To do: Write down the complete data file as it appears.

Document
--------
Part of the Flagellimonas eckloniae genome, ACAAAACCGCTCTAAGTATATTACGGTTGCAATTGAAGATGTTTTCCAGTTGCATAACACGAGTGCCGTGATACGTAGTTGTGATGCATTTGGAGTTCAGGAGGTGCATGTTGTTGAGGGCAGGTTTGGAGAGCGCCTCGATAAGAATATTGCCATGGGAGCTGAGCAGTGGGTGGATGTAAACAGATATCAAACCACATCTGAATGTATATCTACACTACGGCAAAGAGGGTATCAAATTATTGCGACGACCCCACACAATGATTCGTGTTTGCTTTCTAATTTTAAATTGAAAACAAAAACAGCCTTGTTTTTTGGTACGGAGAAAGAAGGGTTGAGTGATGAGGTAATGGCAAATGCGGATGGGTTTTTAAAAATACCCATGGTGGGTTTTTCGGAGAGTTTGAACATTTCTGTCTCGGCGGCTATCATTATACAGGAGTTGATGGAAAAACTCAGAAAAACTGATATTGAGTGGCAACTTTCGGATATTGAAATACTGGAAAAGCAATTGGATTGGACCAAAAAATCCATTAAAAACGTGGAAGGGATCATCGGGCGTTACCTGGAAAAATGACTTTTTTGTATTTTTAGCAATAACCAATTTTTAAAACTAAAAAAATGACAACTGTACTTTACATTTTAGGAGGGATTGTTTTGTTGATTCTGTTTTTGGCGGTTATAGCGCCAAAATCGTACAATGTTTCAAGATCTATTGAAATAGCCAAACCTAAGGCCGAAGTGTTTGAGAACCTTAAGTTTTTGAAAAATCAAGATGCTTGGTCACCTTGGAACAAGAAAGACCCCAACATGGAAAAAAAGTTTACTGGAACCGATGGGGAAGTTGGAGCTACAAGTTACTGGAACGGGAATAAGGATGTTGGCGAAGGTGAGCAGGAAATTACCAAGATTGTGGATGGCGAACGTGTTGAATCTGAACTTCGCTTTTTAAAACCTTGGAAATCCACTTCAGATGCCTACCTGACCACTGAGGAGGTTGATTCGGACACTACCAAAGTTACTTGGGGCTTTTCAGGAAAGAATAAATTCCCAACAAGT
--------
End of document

Part of the Flagellimonas eckloniae genome, ACAAAACCGCTCTAAGTATATTACGGTTGCAATTGAAGATGTTTTCCAGTTGCATAACACGAGTGCCGTGATACGTAGTTGTGATGCATTTGGAGTTCAGGAGGTGCATGTTGTTGAGGGCAGGTTTGGAGAGCGCCTCGATAAGAATATTGCCATGGGAGCTGAGCAGTGGGTGGATGTAAACAGATATCAAACCACATCTGAATGTATATCTACACTACGGCAAAGAGGGTATCAAATTATTGCGACGACCCCACACAATGATTCGTGTTTGCTTTCTAATTTTAAATTGAAAACAAAAACAGCCTTGTTTTTTGGTACGGAGAAAGAAGGGTTGAGTGATGAGGTAATGGCAAATGCGGATGGGTTTTTAAAAATACCCATGGTGGGTTTTTCGGAGAGTTTGAACATTTCTGTCTCGGCGGCTATCATTATACAGGAGTTGATGGAAAAACTCAGAAAAACTGATATTGAGTGGCAACTTTCGGATATTGAAATACTGGAAAAGCAATTGGATTGGACCAAAAAATCCATTAAAAACGTGGAAGGGATCATCGGGCGTTACCTGGAAAAATGACTTTTTTGTATTTTTAGCAATAACCAATTTTTAAAACTAAAAAAATGACAACTGTACTTTACATTTTAGGAGGGATTGTTTTGTTGATTCTGTTTTTGGCGGTTATAGCGCCAAAATCGTACAATGTTTCAAGATCTATTGAAATAGCCAAACCTAAGGCCGAAGTGTTTGAGAACCTTAAGTTTTTGAAAAATCAAGATGCTTGGTCACCTTGGAACAAGAAAGACCCCAACATGGAAAAAAAGTTTACTGGAACCGATGGGGAAGTTGGAGCTACAAGTTACTGGAACGGGAATAAGGATGTTGGCGAAGGTGAGCAGGAAATTACCAAGATTGTGGATGGCGAACGTGTTGAATCTGAACTTCGCTTTTTAAAACCTTGGAAATCCACTTCAGATGCCTACCTGACCACTGAGGAGGTTGATTCGGACACTACCAAAGTTACTTGGGGCTTTTCAGGAAAGAATAAATTCCCAACAAGT